Aoife (Moon Pie)
Finney is a powerful adult male Great Horned Owl. Finney was raised in captivity to be a falconry bird. Owls are more challenging to train than hawks or falcons and most parent-reared owls do not respond and remain essentially wild. Falconers wanting to hunt with owls, prefer to work with hand-reared, human imprinted owls. These owls respond well to their trainers but should never be released. They missed the opportunity as young birds to learn the skills needed to live and survive among their own kind and may continue to approach people putting both themselves and the people at risk.
The falconer who trained Finney was no longer able to work with him in the field so a new home had to be found. Nikki was thrilled to take him! In our programs, you will see clearly how his behavior differs from Scarlett's due to his imprinting.
Midge is an adult male Red-Tailed Hawk. Midge was hit by a car as a juvenile and suffered injuries on the right side of his body. Owl Moon Raptor Center took excellent care of him and he is now able to fly normally. Unfortunately he remains blind in his right eye. A hawk with only one good eye doesn't have the depth perception he needs to capture prey, easily loses sight of prey that flees to his blind side and is more likely to fly into obstacles. His chance of survival in the wild would be slim.
Midge has responded well to falconry training. He is well behaved and a joy to watch. Although he will never be a champion hunter, this training has allowed to spread his wings and do many of the things he would do naturally in the wild giving him an excellent quality of life.
He remains very shy around people but will become more comfortable over time. The name "Midge" doesn't seem like it would suit an awesome bird like this red-tailed hawk but it was given to him by Owl Moon and somehow seems just right.
Aoife (pronounced ee-fah) is a captive bred barn owl. Nikki adopted her at 8 weeks old to begin training as a falconry bird. Her name means "beauty, radiance" from the Gaelic work aoibh. In Irish mythology, Aoife was a warrior princess, in some legends, the fiercest woman warrior in the world. It's the perfect name for this beautiful little bird of prey.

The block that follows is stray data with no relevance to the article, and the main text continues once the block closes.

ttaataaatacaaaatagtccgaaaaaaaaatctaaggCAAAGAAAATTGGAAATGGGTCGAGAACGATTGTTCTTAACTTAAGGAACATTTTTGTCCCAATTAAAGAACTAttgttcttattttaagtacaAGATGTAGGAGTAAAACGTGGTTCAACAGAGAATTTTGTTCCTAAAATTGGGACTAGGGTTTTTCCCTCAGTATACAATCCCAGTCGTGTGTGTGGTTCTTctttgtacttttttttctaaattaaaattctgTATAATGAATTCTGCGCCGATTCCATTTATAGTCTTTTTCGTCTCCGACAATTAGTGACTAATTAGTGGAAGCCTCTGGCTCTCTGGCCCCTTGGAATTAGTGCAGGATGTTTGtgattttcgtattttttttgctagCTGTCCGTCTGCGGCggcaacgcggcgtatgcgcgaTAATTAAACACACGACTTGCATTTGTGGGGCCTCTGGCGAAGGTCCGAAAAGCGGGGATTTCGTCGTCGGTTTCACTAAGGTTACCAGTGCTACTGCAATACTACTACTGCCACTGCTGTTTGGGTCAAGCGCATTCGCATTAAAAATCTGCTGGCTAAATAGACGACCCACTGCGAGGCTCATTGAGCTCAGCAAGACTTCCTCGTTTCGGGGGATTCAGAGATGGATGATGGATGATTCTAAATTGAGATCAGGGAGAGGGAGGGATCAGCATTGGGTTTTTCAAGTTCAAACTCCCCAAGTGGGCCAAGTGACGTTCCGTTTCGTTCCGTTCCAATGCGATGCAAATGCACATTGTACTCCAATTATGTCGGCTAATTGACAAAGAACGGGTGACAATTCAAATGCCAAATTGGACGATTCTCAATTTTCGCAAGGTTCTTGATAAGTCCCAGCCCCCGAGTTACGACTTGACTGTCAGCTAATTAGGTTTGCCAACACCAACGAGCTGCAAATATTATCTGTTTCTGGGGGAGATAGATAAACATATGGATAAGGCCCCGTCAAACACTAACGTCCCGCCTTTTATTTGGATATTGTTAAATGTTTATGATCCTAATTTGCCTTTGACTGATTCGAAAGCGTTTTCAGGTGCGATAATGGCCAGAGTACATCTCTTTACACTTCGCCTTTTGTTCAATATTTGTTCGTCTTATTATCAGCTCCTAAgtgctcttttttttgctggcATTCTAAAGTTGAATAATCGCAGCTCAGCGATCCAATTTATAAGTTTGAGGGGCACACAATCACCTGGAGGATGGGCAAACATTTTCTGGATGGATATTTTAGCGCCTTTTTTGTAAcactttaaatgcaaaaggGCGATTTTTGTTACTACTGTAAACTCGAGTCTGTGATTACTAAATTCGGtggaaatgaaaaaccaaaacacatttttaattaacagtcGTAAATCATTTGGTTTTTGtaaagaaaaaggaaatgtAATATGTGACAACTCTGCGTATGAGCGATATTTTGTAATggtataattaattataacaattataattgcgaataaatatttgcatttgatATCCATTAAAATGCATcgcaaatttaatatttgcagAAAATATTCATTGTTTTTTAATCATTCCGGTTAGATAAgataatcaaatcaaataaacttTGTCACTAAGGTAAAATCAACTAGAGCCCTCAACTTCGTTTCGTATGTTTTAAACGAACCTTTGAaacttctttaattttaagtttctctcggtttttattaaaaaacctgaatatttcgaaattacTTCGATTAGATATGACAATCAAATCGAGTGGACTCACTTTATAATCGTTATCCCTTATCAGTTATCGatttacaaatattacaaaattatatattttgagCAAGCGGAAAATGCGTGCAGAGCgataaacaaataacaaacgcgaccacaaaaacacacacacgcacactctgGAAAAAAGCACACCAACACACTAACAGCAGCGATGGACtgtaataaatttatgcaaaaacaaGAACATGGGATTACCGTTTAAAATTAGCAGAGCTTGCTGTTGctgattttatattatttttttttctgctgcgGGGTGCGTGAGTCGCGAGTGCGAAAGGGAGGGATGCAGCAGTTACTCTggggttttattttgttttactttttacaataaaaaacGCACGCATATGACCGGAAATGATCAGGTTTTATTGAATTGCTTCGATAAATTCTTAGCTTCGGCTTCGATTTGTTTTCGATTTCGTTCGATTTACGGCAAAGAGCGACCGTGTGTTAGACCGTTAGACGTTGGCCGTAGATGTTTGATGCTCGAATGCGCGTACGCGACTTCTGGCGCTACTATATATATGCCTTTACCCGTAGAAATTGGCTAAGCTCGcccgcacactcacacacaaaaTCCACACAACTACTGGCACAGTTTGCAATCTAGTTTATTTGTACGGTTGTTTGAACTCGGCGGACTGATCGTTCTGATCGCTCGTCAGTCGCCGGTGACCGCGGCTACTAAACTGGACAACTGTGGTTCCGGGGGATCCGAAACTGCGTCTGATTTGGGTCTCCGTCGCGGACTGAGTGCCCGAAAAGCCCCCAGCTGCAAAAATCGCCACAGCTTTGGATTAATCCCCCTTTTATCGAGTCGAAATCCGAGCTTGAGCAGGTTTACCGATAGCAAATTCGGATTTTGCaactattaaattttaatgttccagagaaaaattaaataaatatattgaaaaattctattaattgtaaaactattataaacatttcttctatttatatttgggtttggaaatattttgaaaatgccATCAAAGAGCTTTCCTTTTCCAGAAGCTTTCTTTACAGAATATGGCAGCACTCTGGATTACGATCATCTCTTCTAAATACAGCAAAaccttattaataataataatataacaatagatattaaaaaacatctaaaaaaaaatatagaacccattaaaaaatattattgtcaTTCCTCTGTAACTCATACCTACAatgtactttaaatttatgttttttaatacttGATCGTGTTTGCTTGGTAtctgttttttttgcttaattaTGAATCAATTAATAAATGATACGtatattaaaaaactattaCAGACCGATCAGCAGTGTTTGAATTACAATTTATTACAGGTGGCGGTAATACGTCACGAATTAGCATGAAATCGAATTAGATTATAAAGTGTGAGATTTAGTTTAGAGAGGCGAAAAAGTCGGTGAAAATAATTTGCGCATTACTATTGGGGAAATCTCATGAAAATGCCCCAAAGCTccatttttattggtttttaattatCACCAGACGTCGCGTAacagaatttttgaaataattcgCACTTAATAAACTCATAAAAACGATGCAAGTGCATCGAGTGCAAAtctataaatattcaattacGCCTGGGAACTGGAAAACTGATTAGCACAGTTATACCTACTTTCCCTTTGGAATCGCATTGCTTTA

Female barn owls are usually more colorful than males but Aoife's face is a bit darker than most barn owls in our region. That makes her a bit unusual.
At Secret Garden Birds and Bees, we try to adopt birds for falconry that are flighted and healthy but non-releasable. This gives the birds a good quality of life and allows them to do many of the things they would do in the wild. These birds come to us from wildlife rehabilitators. Barn owls rarely come into rehabilitation. While that may seem like a good thing, the reality is that we rarely see them because the population has declined dramatically due to loss of habitat and other factors. There are few left in Northern Virginia, Maryland and Washington, DC. Captive breeding, installation of next boxes and educating the public about threats to raptors in general and barn owls specifically are making small gains in stabilizing local populations of these very beneficial birds.
Little Red is a juvenile Red-shouldered hawk. As a fledgling, he was attacked by a predator - possibly an owl or larger hawk. He has recovered from his injuries except for permanent damage that left him blind in his left eye. Hawks need good vision in both eyes to survive in the wild so he can't be released.
Adult red-shouldered hawks are among the most beautiful and colorful of all birds of prey. Little Red's plumage is still the streaky, muted plumage of a hatch year bird. He'll replace these dull feathers with his striking adult feathers next summer in his first molt.
Like Midge (aka Big Red), he'll be trained for falconry and allowed to fly free to hunt. As a falconry bird, he'll have a very good quality of life as close as possible to a wild bird.
Red-shouldered hawks are very vocal and Little Red is no exception. He makes his presence known with his loud kee-ahh call - usually repeated many times. I think everyone within a few miles can hear him. He has certainly attracted the attention of a local pair of adult red-shoulders who return his call and circle over his enclosure. As an education ambassador for his species, I'm sure he'll have a lot to say!
Dr. Finnegan Who
Scarlett is an adult female Barred Owl. Barred owls are common in Northern Virginia. They often hunt along roads, looking for the small mammals that are drawn there trash discarded along the roadsides. Since they hunt at night, drivers have little warning before an owl appears in their headlights and then it's too late. Like most owls that come into rehabilitation, Scarlett was hit by a car and suffered multiple injuries. She was well cared for by Owl Moon Raptor Center but the growth plate in her beak was permanently damaged. Her beak will never grow straight and without frequent trimming she would be unable to eat. In all other ways she is a strong, healthy owl. As a falconry bird she will continue to get the trimming she needs and, as her training proceeds, she will be able to fly and hunt. But she will always remain in captivity.
Midge (Big Red)